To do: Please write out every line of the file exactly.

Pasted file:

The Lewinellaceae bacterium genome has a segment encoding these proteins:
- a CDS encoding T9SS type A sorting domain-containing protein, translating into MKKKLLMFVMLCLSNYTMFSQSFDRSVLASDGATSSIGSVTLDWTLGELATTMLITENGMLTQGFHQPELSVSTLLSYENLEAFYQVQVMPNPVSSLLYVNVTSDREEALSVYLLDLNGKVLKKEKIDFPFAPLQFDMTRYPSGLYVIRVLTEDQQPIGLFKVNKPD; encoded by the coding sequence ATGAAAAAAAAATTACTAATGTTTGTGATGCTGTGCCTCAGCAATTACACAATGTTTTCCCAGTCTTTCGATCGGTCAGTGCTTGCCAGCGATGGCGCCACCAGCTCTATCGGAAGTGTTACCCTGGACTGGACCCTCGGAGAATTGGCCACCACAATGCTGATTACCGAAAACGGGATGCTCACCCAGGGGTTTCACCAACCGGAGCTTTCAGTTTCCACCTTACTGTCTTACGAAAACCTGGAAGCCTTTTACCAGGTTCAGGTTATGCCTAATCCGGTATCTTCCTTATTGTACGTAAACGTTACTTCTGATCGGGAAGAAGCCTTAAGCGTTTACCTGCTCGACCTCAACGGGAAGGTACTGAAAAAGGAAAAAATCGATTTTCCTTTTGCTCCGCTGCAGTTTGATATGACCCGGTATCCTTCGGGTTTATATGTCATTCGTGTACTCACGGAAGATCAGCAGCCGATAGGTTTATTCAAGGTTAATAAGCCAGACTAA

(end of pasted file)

The Lewinellaceae bacterium genome has a segment encoding these proteins:
- a CDS encoding T9SS type A sorting domain-containing protein, translating into MKKKLLMFVMLCLSNYTMFSQSFDRSVLASDGATSSIGSVTLDWTLGELATTMLITENGMLTQGFHQPELSVSTLLSYENLEAFYQVQVMPNPVSSLLYVNVTSDREEALSVYLLDLNGKVLKKEKIDFPFAPLQFDMTRYPSGLYVIRVLTEDQQPIGLFKVNKPD; encoded by the coding sequence ATGAAAAAAAAATTACTAATGTTTGTGATGCTGTGCCTCAGCAATTACACAATGTTTTCCCAGTCTTTCGATCGGTCAGTGCTTGCCAGCGATGGCGCCACCAGCTCTATCGGAAGTGTTACCCTGGACTGGACCCTCGGAGAATTGGCCACCACAATGCTGATTACCGAAAACGGGATGCTCACCCAGGGGTTTCACCAACCGGAGCTTTCAGTTTCCACCTTACTGTCTTACGAAAACCTGGAAGCCTTTTACCAGGTTCAGGTTATGCCTAATCCGGTATCTTCCTTATTGTACGTAAACGTTACTTCTGATCGGGAAGAAGCCTTAAGCGTTTACCTGCTCGACCTCAACGGGAAGGTACTGAAAAAGGAAAAAATCGATTTTCCTTTTGCTCCGCTGCAGTTTGATATGACCCGGTATCCTTCGGGTTTATATGTCATTCGTGTACTCACGGAAGATCAGCAGCCGATAGGTTTATTCAAGGTTAATAAGCCAGACTAA